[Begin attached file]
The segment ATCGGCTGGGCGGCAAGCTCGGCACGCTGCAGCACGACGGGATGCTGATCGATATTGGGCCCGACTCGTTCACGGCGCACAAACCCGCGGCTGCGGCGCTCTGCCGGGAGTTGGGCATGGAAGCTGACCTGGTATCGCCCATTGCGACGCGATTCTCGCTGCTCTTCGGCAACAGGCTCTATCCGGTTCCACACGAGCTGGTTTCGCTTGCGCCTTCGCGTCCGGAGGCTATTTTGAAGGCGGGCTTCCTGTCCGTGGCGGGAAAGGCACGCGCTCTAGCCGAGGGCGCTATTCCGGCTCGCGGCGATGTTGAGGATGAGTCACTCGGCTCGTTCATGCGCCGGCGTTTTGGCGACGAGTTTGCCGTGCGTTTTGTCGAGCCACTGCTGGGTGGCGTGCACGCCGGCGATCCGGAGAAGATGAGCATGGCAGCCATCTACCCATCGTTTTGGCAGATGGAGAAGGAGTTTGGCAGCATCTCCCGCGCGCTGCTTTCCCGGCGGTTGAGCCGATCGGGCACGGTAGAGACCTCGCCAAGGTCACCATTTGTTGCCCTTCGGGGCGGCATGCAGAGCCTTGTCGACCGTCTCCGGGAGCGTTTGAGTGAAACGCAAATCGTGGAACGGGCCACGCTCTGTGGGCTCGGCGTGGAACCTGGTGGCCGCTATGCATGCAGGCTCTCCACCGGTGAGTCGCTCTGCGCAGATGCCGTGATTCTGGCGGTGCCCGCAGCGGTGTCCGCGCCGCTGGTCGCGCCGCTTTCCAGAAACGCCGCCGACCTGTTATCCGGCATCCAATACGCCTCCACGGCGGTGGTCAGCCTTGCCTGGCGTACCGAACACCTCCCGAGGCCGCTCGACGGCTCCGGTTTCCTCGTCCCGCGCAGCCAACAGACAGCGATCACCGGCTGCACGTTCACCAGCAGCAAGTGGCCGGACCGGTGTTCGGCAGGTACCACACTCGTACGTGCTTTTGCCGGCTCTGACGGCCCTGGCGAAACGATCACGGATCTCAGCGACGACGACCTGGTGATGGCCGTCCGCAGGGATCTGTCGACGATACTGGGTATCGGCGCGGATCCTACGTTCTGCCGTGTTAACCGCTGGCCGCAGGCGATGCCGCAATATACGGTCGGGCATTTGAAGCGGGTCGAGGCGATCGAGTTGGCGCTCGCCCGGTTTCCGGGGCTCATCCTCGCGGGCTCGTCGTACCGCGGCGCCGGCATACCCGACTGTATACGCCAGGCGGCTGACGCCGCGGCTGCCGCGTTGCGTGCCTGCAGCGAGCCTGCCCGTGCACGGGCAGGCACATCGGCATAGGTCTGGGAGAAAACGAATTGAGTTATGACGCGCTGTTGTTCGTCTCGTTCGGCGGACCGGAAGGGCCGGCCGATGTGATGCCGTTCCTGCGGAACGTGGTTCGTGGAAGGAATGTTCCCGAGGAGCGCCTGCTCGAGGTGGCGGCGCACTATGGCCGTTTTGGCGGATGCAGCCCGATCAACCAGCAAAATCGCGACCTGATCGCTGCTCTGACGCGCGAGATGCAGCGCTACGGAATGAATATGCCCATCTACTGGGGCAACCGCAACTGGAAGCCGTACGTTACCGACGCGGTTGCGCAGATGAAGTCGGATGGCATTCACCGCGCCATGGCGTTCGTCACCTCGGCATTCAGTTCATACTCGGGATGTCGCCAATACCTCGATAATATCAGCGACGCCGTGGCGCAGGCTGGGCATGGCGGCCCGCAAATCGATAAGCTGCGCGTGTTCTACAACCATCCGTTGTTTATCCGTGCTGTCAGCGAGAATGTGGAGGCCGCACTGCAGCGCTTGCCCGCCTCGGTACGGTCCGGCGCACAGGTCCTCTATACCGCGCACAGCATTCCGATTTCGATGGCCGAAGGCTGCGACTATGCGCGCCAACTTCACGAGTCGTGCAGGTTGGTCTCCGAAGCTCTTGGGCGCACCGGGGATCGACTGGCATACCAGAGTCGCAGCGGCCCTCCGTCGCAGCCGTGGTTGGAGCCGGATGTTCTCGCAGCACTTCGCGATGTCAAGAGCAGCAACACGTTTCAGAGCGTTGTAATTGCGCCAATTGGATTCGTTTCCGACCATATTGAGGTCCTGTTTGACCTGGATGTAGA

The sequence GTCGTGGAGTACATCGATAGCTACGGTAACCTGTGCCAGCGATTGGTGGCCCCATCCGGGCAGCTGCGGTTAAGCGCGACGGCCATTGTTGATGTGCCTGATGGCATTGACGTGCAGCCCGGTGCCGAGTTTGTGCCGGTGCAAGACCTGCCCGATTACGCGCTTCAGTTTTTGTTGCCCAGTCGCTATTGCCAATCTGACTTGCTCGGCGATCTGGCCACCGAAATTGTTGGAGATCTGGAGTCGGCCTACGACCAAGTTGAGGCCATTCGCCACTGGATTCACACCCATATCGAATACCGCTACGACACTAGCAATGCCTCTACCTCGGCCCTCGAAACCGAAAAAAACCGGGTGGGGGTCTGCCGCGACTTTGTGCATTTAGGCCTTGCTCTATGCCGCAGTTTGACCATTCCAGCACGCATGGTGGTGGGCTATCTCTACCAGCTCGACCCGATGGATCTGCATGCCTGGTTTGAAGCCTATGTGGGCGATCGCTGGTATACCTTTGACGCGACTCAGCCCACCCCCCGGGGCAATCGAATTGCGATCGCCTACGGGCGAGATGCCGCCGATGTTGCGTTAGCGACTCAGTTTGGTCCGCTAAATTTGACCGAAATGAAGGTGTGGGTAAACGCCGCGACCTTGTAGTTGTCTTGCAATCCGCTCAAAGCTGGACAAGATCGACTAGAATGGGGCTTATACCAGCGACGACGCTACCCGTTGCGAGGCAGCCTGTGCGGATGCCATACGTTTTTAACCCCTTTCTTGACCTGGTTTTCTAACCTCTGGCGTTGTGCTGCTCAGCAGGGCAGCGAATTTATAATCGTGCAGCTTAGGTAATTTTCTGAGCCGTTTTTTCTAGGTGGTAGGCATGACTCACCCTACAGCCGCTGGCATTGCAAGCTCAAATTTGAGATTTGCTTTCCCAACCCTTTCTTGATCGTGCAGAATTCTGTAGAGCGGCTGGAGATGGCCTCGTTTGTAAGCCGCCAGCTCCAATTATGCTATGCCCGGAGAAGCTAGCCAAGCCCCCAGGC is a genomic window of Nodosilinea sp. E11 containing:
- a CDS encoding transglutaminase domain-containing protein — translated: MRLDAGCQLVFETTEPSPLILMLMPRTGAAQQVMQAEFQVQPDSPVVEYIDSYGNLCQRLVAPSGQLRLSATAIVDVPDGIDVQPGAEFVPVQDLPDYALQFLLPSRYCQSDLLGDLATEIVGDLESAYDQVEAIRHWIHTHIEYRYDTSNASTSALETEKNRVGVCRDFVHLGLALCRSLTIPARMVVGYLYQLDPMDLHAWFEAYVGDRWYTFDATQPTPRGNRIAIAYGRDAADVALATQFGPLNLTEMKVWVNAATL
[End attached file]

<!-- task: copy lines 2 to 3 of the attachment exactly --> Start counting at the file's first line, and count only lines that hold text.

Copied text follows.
The sequence GTCGTGGAGTACATCGATAGCTACGGTAACCTGTGCCAGCGATTGGTGGCCCCATCCGGGCAGCTGCGGTTAAGCGCGACGGCCATTGTTGATGTGCCTGATGGCATTGACGTGCAGCCCGGTGCCGAGTTTGTGCCGGTGCAAGACCTGCCCGATTACGCGCTTCAGTTTTTGTTGCCCAGTCGCTATTGCCAATCTGACTTGCTCGGCGATCTGGCCACCGAAATTGTTGGAGATCTGGAGTCGGCCTACGACCAAGTTGAGGCCATTCGCCACTGGATTCACACCCATATCGAATACCGCTACGACACTAGCAATGCCTCTACCTCGGCCCTCGAAACCGAAAAAAACCGGGTGGGGGTCTGCCGCGACTTTGTGCATTTAGGCCTTGCTCTATGCCGCAGTTTGACCATTCCAGCACGCATGGTGGTGGGCTATCTCTACCAGCTCGACCCGATGGATCTGCATGCCTGGTTTGAAGCCTATGTGGGCGATCGCTGGTATACCTTTGACGCGACTCAGCCCACCCCCCGGGGCAATCGAATTGCGATCGCCTACGGGCGAGATGCCGCCGATGTTGCGTTAGCGACTCAGTTTGGTCCGCTAAATTTGACCGAAATGAAGGTGTGGGTAAACGCCGCGACCTTGTAGTTGTCTTGCAATCCGCTCAAAGCTGGACAAGATCGACTAGAATGGGGCTTATACCAGCGACGACGCTACCCGTTGCGAGGCAGCCTGTGCGGATGCCATACGTTTTTAACCCCTTTCTTGACCTGGTTTTCTAACCTCTGGCGTTGTGCTGCTCAGCAGGGCAGCGAATTTATAATCGTGCAGCTTAGGTAATTTTCTGAGCCGTTTTTTCTAGGTGGTAGGCATGACTCACCCTACAGCCGCTGGCATTGCAAGCTCAAATTTGAGATTTGCTTTCCCAACCCTTTCTTGATCGTGCAGAATTCTGTAGAGCGGCTGGAGATGGCCTCGTTTGTAAGCCGCCAGCTCCAATTATGCTATGCCCGGAGAAGCTAGCCAAGCCCCCAGGC is a genomic window of Nodosilinea sp. E11 containing:
- a CDS encoding transglutaminase domain-containing protein — translated: MRLDAGCQLVFETTEPSPLILMLMPRTGAAQQVMQAEFQVQPDSPVVEYIDSYGNLCQRLVAPSGQLRLSATAIVDVPDGIDVQPGAEFVPVQDLPDYALQFLLPSRYCQSDLLGDLATEIVGDLESAYDQVEAIRHWIHTHIEYRYDTSNASTSALETEKNRVGVCRDFVHLGLALCRSLTIPARMVVGYLYQLDPMDLHAWFEAYVGDRWYTFDATQPTPRGNRIAIAYGRDAADVALATQFGPLNLTEMKVWVNAATL